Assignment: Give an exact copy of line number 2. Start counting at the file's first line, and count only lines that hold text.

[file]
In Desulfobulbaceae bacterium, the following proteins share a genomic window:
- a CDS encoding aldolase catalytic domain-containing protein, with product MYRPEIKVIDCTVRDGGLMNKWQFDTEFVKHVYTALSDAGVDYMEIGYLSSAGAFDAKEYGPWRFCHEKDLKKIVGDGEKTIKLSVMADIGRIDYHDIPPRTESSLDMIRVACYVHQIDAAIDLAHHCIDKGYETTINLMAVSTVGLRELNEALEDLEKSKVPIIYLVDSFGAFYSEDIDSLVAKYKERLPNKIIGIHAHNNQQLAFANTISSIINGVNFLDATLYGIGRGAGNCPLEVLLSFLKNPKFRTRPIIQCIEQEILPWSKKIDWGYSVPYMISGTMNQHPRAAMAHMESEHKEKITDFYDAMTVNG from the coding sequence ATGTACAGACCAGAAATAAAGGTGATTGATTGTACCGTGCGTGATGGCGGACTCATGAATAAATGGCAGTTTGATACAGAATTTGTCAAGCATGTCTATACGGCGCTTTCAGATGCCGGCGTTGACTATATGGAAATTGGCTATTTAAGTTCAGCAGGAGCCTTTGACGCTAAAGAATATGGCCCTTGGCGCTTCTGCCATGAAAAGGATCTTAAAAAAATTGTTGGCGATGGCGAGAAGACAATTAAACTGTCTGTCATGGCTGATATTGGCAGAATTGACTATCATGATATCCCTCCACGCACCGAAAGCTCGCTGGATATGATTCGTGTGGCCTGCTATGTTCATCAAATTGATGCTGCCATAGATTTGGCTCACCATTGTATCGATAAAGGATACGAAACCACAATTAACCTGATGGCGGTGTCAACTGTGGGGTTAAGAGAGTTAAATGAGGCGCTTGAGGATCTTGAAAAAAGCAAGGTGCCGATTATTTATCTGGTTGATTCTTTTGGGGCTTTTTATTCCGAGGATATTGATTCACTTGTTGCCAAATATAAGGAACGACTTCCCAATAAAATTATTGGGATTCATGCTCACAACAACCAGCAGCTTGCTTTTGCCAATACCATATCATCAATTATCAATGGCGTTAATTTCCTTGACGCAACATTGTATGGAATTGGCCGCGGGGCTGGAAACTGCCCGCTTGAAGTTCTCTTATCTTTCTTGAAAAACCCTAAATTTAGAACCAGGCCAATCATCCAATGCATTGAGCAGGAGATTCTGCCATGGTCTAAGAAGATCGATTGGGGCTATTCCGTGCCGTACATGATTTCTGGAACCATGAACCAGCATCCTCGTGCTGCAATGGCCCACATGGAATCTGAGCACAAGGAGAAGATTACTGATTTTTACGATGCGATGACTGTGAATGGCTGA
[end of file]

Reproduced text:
- a CDS encoding aldolase catalytic domain-containing protein, with product MYRPEIKVIDCTVRDGGLMNKWQFDTEFVKHVYTALSDAGVDYMEIGYLSSAGAFDAKEYGPWRFCHEKDLKKIVGDGEKTIKLSVMADIGRIDYHDIPPRTESSLDMIRVACYVHQIDAAIDLAHHCIDKGYETTINLMAVSTVGLRELNEALEDLEKSKVPIIYLVDSFGAFYSEDIDSLVAKYKERLPNKIIGIHAHNNQQLAFANTISSIINGVNFLDATLYGIGRGAGNCPLEVLLSFLKNPKFRTRPIIQCIEQEILPWSKKIDWGYSVPYMISGTMNQHPRAAMAHMESEHKEKITDFYDAMTVNG from the coding sequence ATGTACAGACCAGAAATAAAGGTGATTGATTGTACCGTGCGTGATGGCGGACTCATGAATAAATGGCAGTTTGATACAGAATTTGTCAAGCATGTCTATACGGCGCTTTCAGATGCCGGCGTTGACTATATGGAAATTGGCTATTTAAGTTCAGCAGGAGCCTTTGACGCTAAAGAATATGGCCCTTGGCGCTTCTGCCATGAAAAGGATCTTAAAAAAATTGTTGGCGATGGCGAGAAGACAATTAAACTGTCTGTCATGGCTGATATTGGCAGAATTGACTATCATGATATCCCTCCACGCACCGAAAGCTCGCTGGATATGATTCGTGTGGCCTGCTATGTTCATCAAATTGATGCTGCCATAGATTTGGCTCACCATTGTATCGATAAAGGATACGAAACCACAATTAACCTGATGGCGGTGTCAACTGTGGGGTTAAGAGAGTTAAATGAGGCGCTTGAGGATCTTGAAAAAAGCAAGGTGCCGATTATTTATCTGGTTGATTCTTTTGGGGCTTTTTATTCCGAGGATATTGATTCACTTGTTGCCAAATATAAGGAACGACTTCCCAATAAAATTATTGGGATTCATGCTCACAACAACCAGCAGCTTGCTTTTGCCAATACCATATCATCAATTATCAATGGCGTTAATTTCCTTGACGCAACATTGTATGGAATTGGCCGCGGGGCTGGAAACTGCCCGCTTGAAGTTCTCTTATCTTTCTTGAAAAACCCTAAATTTAGAACCAGGCCAATCATCCAATGCATTGAGCAGGAGATTCTGCCATGGTCTAAGAAGATCGATTGGGGCTATTCCGTGCCGTACATGATTTCTGGAACCATGAACCAGCATCCTCGTGCTGCAATGGCCCACATGGAATCTGAGCACAAGGAGAAGATTACTGATTTTTACGATGCGATGACTGTGAATGGCTGA